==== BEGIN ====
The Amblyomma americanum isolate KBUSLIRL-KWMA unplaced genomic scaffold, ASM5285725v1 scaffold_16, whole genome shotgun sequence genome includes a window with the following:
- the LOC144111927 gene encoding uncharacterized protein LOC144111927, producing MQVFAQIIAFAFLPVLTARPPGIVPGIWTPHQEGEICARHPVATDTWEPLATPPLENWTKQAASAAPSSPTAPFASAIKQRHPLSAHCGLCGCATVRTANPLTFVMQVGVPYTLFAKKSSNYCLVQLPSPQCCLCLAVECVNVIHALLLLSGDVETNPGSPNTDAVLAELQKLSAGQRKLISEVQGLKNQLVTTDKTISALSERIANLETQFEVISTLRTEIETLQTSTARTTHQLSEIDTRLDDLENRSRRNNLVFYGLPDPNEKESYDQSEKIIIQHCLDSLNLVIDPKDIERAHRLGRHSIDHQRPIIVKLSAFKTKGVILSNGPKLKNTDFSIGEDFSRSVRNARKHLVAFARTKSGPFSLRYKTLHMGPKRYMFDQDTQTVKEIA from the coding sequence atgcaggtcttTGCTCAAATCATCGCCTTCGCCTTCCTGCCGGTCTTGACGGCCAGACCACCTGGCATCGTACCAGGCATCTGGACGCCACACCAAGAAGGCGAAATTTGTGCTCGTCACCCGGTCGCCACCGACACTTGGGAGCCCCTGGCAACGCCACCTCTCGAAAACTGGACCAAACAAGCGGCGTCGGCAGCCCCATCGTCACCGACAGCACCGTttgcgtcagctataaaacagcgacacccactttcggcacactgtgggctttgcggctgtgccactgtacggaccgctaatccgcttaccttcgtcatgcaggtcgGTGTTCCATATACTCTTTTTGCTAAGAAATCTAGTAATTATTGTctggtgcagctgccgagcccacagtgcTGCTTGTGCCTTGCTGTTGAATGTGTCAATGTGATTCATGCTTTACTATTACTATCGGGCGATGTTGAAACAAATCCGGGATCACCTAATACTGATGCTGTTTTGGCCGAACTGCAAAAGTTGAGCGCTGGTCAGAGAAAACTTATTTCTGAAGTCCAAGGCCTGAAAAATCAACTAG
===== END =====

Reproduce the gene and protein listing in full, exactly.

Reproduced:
The Amblyomma americanum isolate KBUSLIRL-KWMA unplaced genomic scaffold, ASM5285725v1 scaffold_16, whole genome shotgun sequence genome includes a window with the following:
- the LOC144111927 gene encoding uncharacterized protein LOC144111927, producing MQVFAQIIAFAFLPVLTARPPGIVPGIWTPHQEGEICARHPVATDTWEPLATPPLENWTKQAASAAPSSPTAPFASAIKQRHPLSAHCGLCGCATVRTANPLTFVMQVGVPYTLFAKKSSNYCLVQLPSPQCCLCLAVECVNVIHALLLLSGDVETNPGSPNTDAVLAELQKLSAGQRKLISEVQGLKNQLVTTDKTISALSERIANLETQFEVISTLRTEIETLQTSTARTTHQLSEIDTRLDDLENRSRRNNLVFYGLPDPNEKESYDQSEKIIIQHCLDSLNLVIDPKDIERAHRLGRHSIDHQRPIIVKLSAFKTKGVILSNGPKLKNTDFSIGEDFSRSVRNARKHLVAFARTKSGPFSLRYKTLHMGPKRYMFDQDTQTVKEIA from the coding sequence atgcaggtcttTGCTCAAATCATCGCCTTCGCCTTCCTGCCGGTCTTGACGGCCAGACCACCTGGCATCGTACCAGGCATCTGGACGCCACACCAAGAAGGCGAAATTTGTGCTCGTCACCCGGTCGCCACCGACACTTGGGAGCCCCTGGCAACGCCACCTCTCGAAAACTGGACCAAACAAGCGGCGTCGGCAGCCCCATCGTCACCGACAGCACCGTttgcgtcagctataaaacagcgacacccactttcggcacactgtgggctttgcggctgtgccactgtacggaccgctaatccgcttaccttcgtcatgcaggtcgGTGTTCCATATACTCTTTTTGCTAAGAAATCTAGTAATTATTGTctggtgcagctgccgagcccacagtgcTGCTTGTGCCTTGCTGTTGAATGTGTCAATGTGATTCATGCTTTACTATTACTATCGGGCGATGTTGAAACAAATCCGGGATCACCTAATACTGATGCTGTTTTGGCCGAACTGCAAAAGTTGAGCGCTGGTCAGAGAAAACTTATTTCTGAAGTCCAAGGCCTGAAAAATCAACTAG